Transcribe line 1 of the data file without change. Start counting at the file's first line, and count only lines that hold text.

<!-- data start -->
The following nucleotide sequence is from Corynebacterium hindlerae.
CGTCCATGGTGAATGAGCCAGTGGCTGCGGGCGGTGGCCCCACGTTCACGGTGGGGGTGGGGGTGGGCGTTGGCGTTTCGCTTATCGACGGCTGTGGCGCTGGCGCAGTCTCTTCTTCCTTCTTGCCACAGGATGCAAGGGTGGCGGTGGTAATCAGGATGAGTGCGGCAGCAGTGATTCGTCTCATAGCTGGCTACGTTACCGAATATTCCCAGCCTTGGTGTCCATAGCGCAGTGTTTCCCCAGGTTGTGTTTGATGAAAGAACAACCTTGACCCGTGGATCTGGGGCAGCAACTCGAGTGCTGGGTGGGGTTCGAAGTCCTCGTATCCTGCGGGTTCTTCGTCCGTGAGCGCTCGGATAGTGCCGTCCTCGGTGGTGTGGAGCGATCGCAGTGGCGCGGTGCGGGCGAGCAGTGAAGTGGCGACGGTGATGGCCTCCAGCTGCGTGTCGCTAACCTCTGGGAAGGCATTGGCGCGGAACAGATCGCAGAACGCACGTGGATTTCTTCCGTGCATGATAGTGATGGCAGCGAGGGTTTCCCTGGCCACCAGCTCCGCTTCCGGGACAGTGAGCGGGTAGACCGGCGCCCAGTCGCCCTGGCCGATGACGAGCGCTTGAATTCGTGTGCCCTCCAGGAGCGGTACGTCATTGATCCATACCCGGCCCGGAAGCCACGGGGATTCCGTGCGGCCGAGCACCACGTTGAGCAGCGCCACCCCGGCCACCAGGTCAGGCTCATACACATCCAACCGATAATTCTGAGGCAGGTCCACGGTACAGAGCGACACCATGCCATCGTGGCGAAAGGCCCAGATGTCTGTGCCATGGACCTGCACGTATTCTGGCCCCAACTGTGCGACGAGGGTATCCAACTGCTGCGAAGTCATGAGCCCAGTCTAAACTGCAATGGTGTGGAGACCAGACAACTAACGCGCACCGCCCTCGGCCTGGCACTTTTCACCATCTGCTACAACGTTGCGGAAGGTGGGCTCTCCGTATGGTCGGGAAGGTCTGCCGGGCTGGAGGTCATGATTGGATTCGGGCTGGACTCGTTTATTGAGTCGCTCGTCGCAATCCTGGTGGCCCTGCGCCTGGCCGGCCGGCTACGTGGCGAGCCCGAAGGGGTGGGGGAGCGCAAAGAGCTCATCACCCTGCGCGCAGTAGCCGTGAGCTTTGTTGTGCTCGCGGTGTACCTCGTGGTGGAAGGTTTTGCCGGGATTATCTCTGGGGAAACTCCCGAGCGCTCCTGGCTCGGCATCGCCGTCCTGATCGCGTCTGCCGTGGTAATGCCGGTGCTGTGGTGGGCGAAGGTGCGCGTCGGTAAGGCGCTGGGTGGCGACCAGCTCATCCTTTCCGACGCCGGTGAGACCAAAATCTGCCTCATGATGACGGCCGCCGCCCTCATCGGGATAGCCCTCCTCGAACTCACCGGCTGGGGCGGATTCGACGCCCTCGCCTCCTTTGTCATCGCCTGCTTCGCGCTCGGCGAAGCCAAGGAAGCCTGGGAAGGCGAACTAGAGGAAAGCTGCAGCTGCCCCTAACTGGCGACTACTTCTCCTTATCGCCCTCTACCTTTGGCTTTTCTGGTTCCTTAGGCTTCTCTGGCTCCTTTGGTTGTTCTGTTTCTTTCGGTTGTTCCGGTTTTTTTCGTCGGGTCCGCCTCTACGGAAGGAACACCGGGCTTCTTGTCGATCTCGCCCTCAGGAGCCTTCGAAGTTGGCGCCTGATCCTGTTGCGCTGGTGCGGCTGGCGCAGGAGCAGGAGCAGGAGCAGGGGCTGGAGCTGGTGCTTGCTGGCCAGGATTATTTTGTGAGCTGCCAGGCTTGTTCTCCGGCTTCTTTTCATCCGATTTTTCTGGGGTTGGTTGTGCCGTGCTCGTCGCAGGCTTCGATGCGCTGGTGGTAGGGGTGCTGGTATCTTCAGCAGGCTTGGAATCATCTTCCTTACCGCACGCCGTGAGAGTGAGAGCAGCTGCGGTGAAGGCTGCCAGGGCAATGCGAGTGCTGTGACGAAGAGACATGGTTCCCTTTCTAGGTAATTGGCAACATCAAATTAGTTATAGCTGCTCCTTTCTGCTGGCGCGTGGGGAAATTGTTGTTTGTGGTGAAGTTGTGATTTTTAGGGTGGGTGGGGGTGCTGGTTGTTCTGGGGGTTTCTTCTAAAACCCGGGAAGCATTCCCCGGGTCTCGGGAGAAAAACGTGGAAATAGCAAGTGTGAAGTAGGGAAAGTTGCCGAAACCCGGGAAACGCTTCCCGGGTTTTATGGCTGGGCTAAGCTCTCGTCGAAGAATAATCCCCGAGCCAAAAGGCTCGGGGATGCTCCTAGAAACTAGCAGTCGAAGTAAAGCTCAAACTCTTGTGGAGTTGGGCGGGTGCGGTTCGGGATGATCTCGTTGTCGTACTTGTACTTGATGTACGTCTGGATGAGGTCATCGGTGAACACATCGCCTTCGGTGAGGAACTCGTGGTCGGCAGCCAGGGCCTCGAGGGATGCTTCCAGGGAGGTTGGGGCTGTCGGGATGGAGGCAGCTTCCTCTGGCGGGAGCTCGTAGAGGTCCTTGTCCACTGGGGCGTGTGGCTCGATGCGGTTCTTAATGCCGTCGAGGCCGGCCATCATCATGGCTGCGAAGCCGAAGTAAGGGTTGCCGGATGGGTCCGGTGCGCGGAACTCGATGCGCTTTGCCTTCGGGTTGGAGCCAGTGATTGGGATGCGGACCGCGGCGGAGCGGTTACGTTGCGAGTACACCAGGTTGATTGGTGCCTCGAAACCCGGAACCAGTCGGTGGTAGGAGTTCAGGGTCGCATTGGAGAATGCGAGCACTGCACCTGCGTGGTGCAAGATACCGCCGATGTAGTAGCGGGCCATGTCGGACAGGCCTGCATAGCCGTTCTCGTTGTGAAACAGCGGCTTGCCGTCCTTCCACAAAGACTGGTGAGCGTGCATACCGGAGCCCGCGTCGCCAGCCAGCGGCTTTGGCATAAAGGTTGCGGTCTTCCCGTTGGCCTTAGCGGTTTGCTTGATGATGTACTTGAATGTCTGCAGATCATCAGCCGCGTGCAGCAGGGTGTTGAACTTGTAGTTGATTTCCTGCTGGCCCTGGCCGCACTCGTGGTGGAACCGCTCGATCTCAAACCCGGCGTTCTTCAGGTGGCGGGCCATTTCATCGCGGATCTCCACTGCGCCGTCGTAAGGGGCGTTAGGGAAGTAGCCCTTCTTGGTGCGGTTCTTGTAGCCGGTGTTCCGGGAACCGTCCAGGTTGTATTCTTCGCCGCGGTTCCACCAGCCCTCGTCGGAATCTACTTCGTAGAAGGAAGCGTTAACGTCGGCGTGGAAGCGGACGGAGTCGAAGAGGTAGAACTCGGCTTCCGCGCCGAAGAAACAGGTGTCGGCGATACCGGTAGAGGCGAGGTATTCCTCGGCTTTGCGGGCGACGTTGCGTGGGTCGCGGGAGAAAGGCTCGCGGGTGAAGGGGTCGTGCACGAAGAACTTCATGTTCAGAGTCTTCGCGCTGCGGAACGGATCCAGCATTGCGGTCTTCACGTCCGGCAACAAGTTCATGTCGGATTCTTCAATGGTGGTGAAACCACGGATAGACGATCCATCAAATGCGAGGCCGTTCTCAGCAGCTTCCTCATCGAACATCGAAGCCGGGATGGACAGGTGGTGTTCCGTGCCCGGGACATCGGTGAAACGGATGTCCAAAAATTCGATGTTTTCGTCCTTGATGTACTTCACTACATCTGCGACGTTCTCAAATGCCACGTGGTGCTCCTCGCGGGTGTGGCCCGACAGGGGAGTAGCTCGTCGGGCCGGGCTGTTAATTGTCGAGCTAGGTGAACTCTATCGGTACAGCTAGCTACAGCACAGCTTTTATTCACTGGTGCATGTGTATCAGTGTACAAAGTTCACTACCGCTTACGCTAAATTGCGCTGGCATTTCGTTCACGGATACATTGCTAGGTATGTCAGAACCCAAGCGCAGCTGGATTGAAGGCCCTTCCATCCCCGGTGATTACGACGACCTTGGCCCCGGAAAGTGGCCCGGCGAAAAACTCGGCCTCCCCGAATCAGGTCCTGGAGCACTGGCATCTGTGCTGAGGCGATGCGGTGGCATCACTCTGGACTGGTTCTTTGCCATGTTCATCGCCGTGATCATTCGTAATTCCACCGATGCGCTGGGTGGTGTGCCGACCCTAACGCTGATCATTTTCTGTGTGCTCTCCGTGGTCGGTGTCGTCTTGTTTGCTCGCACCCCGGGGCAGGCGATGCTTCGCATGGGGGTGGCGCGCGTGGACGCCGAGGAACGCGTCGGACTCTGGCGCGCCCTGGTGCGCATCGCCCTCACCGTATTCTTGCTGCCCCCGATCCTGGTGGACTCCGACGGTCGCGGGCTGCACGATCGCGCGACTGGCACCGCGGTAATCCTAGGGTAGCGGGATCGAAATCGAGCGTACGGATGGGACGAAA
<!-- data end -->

The following nucleotide sequence is from Corynebacterium hindlerae.